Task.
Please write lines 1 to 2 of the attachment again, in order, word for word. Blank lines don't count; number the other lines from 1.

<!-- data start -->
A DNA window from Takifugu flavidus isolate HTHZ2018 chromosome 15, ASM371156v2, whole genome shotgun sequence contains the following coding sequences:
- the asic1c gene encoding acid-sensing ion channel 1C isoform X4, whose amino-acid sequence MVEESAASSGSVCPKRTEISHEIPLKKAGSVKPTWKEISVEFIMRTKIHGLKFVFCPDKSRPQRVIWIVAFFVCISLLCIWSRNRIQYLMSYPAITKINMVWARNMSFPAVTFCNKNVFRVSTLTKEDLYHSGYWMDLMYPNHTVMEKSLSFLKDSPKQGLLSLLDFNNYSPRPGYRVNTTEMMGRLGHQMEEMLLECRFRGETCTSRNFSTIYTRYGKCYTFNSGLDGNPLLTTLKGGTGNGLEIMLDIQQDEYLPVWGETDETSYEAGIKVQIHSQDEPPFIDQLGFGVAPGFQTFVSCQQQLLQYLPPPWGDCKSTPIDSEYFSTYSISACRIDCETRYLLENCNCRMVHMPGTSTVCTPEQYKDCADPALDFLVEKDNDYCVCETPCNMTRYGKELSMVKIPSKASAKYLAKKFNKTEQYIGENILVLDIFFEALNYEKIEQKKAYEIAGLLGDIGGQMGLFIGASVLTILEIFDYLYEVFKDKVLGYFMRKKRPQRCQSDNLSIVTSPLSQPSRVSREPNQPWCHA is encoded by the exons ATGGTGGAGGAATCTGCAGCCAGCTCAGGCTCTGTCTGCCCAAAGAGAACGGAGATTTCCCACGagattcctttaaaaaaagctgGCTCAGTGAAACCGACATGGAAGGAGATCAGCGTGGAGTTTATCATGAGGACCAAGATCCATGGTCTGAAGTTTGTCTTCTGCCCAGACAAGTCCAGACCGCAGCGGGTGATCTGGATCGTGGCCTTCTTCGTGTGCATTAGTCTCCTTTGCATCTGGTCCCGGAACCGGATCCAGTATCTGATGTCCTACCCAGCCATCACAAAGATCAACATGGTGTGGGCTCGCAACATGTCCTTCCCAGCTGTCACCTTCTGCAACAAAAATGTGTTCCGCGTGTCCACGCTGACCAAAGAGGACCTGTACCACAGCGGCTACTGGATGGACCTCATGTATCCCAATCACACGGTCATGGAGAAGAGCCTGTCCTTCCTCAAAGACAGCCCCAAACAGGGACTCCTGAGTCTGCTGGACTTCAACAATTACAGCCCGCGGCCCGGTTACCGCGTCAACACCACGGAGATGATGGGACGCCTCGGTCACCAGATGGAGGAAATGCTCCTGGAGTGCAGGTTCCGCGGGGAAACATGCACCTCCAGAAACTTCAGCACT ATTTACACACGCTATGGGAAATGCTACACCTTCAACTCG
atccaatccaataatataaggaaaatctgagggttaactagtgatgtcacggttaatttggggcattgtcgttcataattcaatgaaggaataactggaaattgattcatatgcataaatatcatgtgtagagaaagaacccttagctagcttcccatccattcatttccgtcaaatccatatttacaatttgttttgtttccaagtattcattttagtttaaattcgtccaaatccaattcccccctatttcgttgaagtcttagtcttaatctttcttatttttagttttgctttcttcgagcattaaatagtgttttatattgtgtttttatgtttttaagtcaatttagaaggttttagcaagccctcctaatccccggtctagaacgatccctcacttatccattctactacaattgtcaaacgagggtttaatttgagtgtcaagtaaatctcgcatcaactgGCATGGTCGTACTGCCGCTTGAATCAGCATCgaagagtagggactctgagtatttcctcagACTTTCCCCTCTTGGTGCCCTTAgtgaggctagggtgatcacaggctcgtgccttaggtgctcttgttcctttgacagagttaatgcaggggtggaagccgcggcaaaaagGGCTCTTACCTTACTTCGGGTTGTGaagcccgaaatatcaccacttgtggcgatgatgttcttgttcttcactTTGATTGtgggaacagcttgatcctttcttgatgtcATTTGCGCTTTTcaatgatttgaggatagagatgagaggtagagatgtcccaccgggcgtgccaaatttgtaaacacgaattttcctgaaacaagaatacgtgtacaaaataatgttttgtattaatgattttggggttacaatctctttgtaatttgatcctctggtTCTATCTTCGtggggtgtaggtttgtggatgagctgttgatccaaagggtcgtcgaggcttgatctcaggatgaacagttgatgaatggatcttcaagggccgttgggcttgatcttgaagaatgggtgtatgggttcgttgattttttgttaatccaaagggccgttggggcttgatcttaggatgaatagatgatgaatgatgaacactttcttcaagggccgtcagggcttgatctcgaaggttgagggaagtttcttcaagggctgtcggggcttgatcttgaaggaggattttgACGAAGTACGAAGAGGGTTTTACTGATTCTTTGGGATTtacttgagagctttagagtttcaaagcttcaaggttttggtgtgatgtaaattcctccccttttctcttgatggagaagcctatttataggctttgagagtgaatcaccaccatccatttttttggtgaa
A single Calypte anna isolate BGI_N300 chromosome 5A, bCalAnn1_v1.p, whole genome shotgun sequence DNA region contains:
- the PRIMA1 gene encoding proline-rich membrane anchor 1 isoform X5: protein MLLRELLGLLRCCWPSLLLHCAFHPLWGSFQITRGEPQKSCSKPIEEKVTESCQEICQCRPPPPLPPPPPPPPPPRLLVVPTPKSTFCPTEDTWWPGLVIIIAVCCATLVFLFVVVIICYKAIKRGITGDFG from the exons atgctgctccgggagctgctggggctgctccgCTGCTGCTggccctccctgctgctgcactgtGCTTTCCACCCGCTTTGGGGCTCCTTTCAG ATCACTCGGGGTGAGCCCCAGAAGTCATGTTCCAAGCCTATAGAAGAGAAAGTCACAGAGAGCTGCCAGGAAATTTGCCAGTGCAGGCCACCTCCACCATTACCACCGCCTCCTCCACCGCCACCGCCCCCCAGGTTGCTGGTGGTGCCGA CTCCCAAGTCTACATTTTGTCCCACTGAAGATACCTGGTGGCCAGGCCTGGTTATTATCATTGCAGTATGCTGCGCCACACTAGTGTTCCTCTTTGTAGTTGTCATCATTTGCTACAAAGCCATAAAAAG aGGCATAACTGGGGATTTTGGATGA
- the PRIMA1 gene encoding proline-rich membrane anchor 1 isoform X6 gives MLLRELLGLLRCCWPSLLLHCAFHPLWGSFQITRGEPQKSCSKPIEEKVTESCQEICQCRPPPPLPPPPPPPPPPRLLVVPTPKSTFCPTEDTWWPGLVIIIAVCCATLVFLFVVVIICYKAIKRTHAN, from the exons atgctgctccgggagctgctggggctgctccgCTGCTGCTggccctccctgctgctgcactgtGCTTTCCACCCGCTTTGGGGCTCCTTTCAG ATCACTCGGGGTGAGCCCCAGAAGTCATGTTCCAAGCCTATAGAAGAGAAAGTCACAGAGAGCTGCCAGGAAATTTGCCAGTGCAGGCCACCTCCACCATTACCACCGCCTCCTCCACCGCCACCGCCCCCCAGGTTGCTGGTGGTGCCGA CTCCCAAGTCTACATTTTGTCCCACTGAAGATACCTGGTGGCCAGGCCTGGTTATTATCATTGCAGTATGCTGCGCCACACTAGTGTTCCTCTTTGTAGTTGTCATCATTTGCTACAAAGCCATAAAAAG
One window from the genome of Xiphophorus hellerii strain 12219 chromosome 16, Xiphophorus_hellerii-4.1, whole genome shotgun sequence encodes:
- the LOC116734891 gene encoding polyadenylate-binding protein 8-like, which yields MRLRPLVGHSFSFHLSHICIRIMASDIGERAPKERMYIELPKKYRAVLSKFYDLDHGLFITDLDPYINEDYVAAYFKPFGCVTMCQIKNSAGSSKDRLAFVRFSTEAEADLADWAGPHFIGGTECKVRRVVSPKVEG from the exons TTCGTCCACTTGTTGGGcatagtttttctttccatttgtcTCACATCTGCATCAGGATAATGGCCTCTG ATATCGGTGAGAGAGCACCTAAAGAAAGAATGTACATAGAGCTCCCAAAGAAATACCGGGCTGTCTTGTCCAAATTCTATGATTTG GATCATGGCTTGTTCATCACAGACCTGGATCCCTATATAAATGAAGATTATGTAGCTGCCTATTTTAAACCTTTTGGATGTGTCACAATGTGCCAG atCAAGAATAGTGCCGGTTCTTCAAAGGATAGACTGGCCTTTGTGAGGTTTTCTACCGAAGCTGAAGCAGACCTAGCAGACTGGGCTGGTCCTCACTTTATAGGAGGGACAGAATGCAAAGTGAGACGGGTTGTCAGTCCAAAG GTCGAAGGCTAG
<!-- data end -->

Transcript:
A DNA window from Takifugu flavidus isolate HTHZ2018 chromosome 15, ASM371156v2, whole genome shotgun sequence contains the following coding sequences:
- the asic1c gene encoding acid-sensing ion channel 1C isoform X4, whose amino-acid sequence MVEESAASSGSVCPKRTEISHEIPLKKAGSVKPTWKEISVEFIMRTKIHGLKFVFCPDKSRPQRVIWIVAFFVCISLLCIWSRNRIQYLMSYPAITKINMVWARNMSFPAVTFCNKNVFRVSTLTKEDLYHSGYWMDLMYPNHTVMEKSLSFLKDSPKQGLLSLLDFNNYSPRPGYRVNTTEMMGRLGHQMEEMLLECRFRGETCTSRNFSTIYTRYGKCYTFNSGLDGNPLLTTLKGGTGNGLEIMLDIQQDEYLPVWGETDETSYEAGIKVQIHSQDEPPFIDQLGFGVAPGFQTFVSCQQQLLQYLPPPWGDCKSTPIDSEYFSTYSISACRIDCETRYLLENCNCRMVHMPGTSTVCTPEQYKDCADPALDFLVEKDNDYCVCETPCNMTRYGKELSMVKIPSKASAKYLAKKFNKTEQYIGENILVLDIFFEALNYEKIEQKKAYEIAGLLGDIGGQMGLFIGASVLTILEIFDYLYEVFKDKVLGYFMRKKRPQRCQSDNLSIVTSPLSQPSRVSREPNQPWCHA is encoded by the exons ATGGTGGAGGAATCTGCAGCCAGCTCAGGCTCTGTCTGCCCAAAGAGAACGGAGATTTCCCACGagattcctttaaaaaaagctgGCTCAGTGAAACCGACATGGAAGGAGATCAGCGTGGAGTTTATCATGAGGACCAAGATCCATGGTCTGAAGTTTGTCTTCTGCCCAGACAAGTCCAGACCGCAGCGGGTGATCTGGATCGTGGCCTTCTTCGTGTGCATTAGTCTCCTTTGCATCTGGTCCCGGAACCGGATCCAGTATCTGATGTCCTACCCAGCCATCACAAAGATCAACATGGTGTGGGCTCGCAACATGTCCTTCCCAGCTGTCACCTTCTGCAACAAAAATGTGTTCCGCGTGTCCACGCTGACCAAAGAGGACCTGTACCACAGCGGCTACTGGATGGACCTCATGTATCCCAATCACACGGTCATGGAGAAGAGCCTGTCCTTCCTCAAAGACAGCCCCAAACAGGGACTCCTGAGTCTGCTGGACTTCAACAATTACAGCCCGCGGCCCGGTTACCGCGTCAACACCACGGAGATGATGGGACGCCTCGGTCACCAGATGGAGGAAATGCTCCTGGAGTGCAGGTTCCGCGGGGAAACATGCACCTCCAGAAACTTCAGCACT ATTTACACACGCTATGGGAAATGCTACACCTTCAACTCG